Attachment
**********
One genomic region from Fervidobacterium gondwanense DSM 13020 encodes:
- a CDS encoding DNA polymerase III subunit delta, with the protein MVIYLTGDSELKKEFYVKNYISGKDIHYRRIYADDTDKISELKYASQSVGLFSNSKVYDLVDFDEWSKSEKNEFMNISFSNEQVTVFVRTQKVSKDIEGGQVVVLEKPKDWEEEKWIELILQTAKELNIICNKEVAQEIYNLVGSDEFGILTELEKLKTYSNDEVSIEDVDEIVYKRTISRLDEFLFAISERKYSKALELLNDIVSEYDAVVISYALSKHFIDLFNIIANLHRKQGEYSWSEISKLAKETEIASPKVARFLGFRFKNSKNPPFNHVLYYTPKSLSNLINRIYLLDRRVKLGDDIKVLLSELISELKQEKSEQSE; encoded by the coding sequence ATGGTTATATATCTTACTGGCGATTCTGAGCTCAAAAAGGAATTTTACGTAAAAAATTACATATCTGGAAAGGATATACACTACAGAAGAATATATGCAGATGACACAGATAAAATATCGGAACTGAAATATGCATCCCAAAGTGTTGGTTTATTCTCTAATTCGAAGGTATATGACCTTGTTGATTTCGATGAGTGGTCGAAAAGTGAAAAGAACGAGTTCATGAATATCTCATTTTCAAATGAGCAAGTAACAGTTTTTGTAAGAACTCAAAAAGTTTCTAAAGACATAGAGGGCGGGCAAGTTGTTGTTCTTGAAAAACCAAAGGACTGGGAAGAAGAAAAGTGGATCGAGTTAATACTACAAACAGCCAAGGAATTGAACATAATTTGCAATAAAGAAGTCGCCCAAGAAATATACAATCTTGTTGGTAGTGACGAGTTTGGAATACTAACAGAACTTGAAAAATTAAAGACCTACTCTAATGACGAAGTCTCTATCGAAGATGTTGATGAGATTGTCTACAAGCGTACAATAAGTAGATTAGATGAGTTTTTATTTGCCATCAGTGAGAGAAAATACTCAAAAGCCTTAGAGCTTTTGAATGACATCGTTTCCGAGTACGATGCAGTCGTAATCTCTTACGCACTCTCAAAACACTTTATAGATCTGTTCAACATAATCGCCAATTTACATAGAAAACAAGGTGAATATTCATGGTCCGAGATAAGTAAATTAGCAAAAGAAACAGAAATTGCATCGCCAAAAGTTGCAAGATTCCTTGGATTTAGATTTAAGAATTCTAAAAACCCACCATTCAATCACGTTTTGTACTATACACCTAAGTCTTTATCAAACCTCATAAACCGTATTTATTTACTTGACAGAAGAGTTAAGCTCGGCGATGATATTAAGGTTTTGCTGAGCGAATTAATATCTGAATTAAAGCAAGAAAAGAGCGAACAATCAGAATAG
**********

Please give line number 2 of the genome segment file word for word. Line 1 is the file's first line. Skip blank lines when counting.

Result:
- a CDS encoding DNA polymerase III subunit delta, with the protein MVIYLTGDSELKKEFYVKNYISGKDIHYRRIYADDTDKISELKYASQSVGLFSNSKVYDLVDFDEWSKSEKNEFMNISFSNEQVTVFVRTQKVSKDIEGGQVVVLEKPKDWEEEKWIELILQTAKELNIICNKEVAQEIYNLVGSDEFGILTELEKLKTYSNDEVSIEDVDEIVYKRTISRLDEFLFAISERKYSKALELLNDIVSEYDAVVISYALSKHFIDLFNIIANLHRKQGEYSWSEISKLAKETEIASPKVARFLGFRFKNSKNPPFNHVLYYTPKSLSNLINRIYLLDRRVKLGDDIKVLLSELISELKQEKSEQSE; encoded by the coding sequence ATGGTTATATATCTTACTGGCGATTCTGAGCTCAAAAAGGAATTTTACGTAAAAAATTACATATCTGGAAAGGATATACACTACAGAAGAATATATGCAGATGACACAGATAAAATATCGGAACTGAAATATGCATCCCAAAGTGTTGGTTTATTCTCTAATTCGAAGGTATATGACCTTGTTGATTTCGATGAGTGGTCGAAAAGTGAAAAGAACGAGTTCATGAATATCTCATTTTCAAATGAGCAAGTAACAGTTTTTGTAAGAACTCAAAAAGTTTCTAAAGACATAGAGGGCGGGCAAGTTGTTGTTCTTGAAAAACCAAAGGACTGGGAAGAAGAAAAGTGGATCGAGTTAATACTACAAACAGCCAAGGAATTGAACATAATTTGCAATAAAGAAGTCGCCCAAGAAATATACAATCTTGTTGGTAGTGACGAGTTTGGAATACTAACAGAACTTGAAAAATTAAAGACCTACTCTAATGACGAAGTCTCTATCGAAGATGTTGATGAGATTGTCTACAAGCGTACAATAAGTAGATTAGATGAGTTTTTATTTGCCATCAGTGAGAGAAAATACTCAAAAGCCTTAGAGCTTTTGAATGACATCGTTTCCGAGTACGATGCAGTCGTAATCTCTTACGCACTCTCAAAACACTTTATAGATCTGTTCAACATAATCGCCAATTTACATAGAAAACAAGGTGAATATTCATGGTCCGAGATAAGTAAATTAGCAAAAGAAACAGAAATTGCATCGCCAAAAGTTGCAAGATTCCTTGGATTTAGATTTAAGAATTCTAAAAACCCACCATTCAATCACGTTTTGTACTATACACCTAAGTCTTTATCAAACCTCATAAACCGTATTTATTTACTTGACAGAAGAGTTAAGCTCGGCGATGATATTAAGGTTTTGCTGAGCGAATTAATATCTGAATTAAAGCAAGAAAAGAGCGAACAATCAGAATAG